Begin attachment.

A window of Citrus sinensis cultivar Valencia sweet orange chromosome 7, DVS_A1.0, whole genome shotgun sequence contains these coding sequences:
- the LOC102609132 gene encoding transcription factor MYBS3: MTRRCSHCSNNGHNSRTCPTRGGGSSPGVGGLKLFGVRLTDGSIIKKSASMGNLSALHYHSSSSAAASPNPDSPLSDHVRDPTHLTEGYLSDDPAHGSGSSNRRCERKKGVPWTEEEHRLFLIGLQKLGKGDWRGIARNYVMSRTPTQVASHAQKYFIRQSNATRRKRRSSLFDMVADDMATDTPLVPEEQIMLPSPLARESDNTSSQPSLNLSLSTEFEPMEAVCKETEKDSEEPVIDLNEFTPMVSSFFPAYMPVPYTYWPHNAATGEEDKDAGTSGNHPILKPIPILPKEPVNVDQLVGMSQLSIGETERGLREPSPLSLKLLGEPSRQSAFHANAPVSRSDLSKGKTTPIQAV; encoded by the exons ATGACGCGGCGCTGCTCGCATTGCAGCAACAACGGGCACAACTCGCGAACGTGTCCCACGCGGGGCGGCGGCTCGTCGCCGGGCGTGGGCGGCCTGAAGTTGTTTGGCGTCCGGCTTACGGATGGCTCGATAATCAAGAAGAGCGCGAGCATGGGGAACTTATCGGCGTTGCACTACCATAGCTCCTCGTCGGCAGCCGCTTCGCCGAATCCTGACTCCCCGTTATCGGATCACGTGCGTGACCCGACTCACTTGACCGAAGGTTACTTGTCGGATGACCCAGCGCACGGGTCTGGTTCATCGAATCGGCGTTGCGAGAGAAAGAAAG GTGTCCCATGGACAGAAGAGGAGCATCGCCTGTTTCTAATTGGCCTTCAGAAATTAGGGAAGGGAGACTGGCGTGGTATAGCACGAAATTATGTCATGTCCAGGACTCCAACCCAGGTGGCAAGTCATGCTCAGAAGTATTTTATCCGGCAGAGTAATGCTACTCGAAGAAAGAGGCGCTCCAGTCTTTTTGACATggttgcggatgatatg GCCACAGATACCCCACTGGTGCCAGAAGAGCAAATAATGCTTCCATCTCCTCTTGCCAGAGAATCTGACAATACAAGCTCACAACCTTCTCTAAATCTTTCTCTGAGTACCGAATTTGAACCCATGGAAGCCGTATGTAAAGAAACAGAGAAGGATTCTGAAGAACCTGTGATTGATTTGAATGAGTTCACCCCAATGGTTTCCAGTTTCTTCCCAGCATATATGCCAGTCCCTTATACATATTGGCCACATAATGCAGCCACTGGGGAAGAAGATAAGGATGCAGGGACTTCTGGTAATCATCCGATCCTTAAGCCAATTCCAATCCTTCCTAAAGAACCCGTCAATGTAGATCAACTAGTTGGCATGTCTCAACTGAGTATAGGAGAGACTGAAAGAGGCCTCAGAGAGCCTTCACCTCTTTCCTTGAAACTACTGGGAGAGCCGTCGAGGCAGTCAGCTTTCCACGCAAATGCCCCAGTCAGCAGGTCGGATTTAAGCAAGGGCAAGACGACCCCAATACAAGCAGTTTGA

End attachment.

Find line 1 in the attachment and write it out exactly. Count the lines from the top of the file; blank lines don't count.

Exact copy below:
A window of Citrus sinensis cultivar Valencia sweet orange chromosome 7, DVS_A1.0, whole genome shotgun sequence contains these coding sequences: